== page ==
From Disease To War, Voters Find A Way
This isn't the first time the nation has dealt with a crisis during an election.
Election officials across the country are postponing state primaries amid the coronavirus pandemic. But this isn’t the first time the nation has dealt with a crisis during an election.
“There was a primary actually going on on the morning of Tuesday, Sept. 11, 2001. And when the planes hit the twin towers in Manhattan, they actually stopped the election and all the votes that had been cast that morning did not count. And then they basically redid the election," said Matthew Dallek, professor of political management at George Washington University.
But even through war and disease, voters have found a way to exercise their constitutional rights.
“During the Civil War in 1864, of course, there was a war raging inside the country. And sometimes soldiers had to be allowed back to go to their homes to vote," Dallek said.
“During the Spanish influenza, there were certain precautions or measures taken, but there's not a great deal of evidence that there was a dramatic drop off in the 1918 midterm vote, for example. So, you know, the country has, I think, been reasonably resilient and found a variety of workarounds, depending on what the crisis is,” Dallek said.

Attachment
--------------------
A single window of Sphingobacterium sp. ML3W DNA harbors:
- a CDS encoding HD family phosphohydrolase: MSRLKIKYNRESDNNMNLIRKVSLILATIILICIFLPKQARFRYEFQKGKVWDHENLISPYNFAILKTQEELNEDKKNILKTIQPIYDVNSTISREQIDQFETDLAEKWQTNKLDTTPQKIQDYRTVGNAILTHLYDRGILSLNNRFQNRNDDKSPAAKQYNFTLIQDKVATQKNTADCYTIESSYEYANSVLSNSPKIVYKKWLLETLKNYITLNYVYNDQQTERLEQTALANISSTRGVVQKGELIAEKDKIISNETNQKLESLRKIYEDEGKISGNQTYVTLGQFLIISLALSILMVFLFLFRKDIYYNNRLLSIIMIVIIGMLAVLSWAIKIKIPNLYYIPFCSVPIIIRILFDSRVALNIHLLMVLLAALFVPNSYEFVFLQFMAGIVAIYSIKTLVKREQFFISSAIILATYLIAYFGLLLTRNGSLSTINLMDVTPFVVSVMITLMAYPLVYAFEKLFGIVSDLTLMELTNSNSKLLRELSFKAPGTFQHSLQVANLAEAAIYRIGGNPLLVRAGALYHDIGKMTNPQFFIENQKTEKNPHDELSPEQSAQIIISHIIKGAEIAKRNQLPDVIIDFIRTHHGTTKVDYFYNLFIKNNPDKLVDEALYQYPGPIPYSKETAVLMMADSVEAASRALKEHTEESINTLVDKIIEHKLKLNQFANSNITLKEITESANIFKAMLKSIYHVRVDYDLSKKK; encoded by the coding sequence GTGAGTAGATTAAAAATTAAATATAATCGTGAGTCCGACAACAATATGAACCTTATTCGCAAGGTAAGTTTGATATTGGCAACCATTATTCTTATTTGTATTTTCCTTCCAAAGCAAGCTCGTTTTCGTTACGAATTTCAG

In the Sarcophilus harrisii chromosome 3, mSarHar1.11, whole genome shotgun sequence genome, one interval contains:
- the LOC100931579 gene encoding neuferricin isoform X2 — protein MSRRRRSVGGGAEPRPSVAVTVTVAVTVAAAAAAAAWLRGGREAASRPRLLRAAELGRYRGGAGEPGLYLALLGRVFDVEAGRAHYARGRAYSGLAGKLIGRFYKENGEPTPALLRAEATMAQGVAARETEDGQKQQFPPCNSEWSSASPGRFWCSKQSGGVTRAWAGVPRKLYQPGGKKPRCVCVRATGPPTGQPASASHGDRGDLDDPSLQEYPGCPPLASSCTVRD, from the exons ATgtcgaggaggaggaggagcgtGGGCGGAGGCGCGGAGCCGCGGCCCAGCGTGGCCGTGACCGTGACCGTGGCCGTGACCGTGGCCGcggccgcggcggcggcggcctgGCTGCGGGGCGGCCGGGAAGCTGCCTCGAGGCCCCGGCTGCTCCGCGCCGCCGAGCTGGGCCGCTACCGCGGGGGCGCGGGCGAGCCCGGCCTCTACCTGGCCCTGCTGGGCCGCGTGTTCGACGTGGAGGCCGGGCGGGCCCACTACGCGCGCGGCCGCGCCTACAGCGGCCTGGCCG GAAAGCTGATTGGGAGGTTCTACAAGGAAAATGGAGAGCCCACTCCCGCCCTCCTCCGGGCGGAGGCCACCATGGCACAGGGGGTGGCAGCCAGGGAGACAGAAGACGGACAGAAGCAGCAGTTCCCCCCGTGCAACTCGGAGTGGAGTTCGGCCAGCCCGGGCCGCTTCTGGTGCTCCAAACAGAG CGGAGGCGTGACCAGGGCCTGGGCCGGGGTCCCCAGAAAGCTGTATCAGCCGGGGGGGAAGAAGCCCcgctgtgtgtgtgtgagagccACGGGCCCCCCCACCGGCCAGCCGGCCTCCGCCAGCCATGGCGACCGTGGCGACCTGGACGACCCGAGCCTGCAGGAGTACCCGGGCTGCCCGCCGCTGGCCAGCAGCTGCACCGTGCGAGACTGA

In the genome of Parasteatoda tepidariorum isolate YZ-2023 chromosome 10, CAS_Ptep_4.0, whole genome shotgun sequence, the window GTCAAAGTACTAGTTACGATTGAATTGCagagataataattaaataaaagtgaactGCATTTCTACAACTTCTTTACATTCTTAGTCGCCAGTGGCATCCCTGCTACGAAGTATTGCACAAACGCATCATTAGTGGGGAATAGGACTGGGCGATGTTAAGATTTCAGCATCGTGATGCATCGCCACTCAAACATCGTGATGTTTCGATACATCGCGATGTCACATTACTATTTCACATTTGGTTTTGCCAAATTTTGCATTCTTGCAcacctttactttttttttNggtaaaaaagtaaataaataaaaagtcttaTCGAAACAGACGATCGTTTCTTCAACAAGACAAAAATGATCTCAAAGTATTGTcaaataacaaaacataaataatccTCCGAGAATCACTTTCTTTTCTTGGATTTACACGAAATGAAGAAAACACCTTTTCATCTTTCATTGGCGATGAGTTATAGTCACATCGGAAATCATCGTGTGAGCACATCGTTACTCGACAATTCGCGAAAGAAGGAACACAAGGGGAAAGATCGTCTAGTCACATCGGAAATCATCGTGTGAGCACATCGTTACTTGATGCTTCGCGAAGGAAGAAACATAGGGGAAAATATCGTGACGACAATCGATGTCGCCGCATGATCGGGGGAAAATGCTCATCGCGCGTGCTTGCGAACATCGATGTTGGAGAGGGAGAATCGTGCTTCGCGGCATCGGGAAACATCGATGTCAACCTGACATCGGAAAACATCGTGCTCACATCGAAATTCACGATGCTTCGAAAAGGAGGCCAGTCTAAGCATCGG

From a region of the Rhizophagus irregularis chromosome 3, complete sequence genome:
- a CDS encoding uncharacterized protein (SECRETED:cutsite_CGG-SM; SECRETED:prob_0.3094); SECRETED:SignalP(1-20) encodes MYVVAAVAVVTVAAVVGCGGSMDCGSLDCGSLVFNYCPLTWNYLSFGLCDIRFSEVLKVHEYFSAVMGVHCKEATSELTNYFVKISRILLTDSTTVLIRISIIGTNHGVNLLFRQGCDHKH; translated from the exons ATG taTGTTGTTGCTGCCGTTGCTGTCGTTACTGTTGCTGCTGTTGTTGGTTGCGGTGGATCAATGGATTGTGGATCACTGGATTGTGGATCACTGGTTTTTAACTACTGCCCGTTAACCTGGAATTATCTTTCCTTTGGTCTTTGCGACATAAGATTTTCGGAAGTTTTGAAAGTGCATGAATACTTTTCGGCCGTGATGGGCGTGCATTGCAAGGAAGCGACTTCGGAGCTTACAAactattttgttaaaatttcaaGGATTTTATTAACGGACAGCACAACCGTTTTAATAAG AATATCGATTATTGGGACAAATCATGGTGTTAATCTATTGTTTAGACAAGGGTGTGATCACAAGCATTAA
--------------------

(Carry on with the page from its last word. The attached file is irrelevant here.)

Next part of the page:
How the incumbent party deals with the tragedy can also have an impact on the election.
Author and former Health and Human Services Deputy Secretary Tevi Troy tells Newsy he’s seen it firsthand.
“You can't necessarily judge in the moment how our president is doing. But then President Bush's performance — and I was there, so I'm not laying blame because I was part of the White House team at the time during Katrina — that was seen as suboptimal, and I think that certainly contributed to McCain's loss in 2008, and Barack Obama's election victory,” Troy said.
Former presidential candidate Mitt Romney blamed his 2012 loss, in part, on the optics coming out of Hurricane Sandy.
Dallek said: "In 2012, Hurricane Sandy struck parts of the Northeast a few days before the election. Some people said that it gave President Obama the opportunity to lead really in a time of crisis."
Sen. Kaine discusses President's address, economy, reelection and more
Sen. Kaine speaks with Scripps News ahead of President Joe Biden's State of the Union address.By John C. Clark / AP
UK nurses, ambulance crews strike, straining health system
Unions are seeking a pay raise for the current year, but the government says it will only talk about the year ahead.By Frank Augstein / AP
Lawmakers react to US shooting down suspected Chinese spy balloon
If you can't get enough of the Chinese balloon saga, turns out there's another sighting in Costa Rica.By Chad Fish via AP
From Great Resignation to Great Rethink, the workforce is changing
Many people left their jobs amid the pandemic, but experts found workers are actually switching jobs to find more flexible environments.By Scripps News
Adele, longtime fan of Dwayne Johnson, finally meets him at Grammys
"Adele, meet The Rock. The Rock, meet Adele! For the first time ever!”By Chris Pizzello / Invision / AP
Why do blockbuster movies cost so much to make?
Hollywood wasn’t always a high-rollers club. In 1913, Universal produced "Traffic In Souls" for $5,700. But as the industry expanded, so did costs.By AP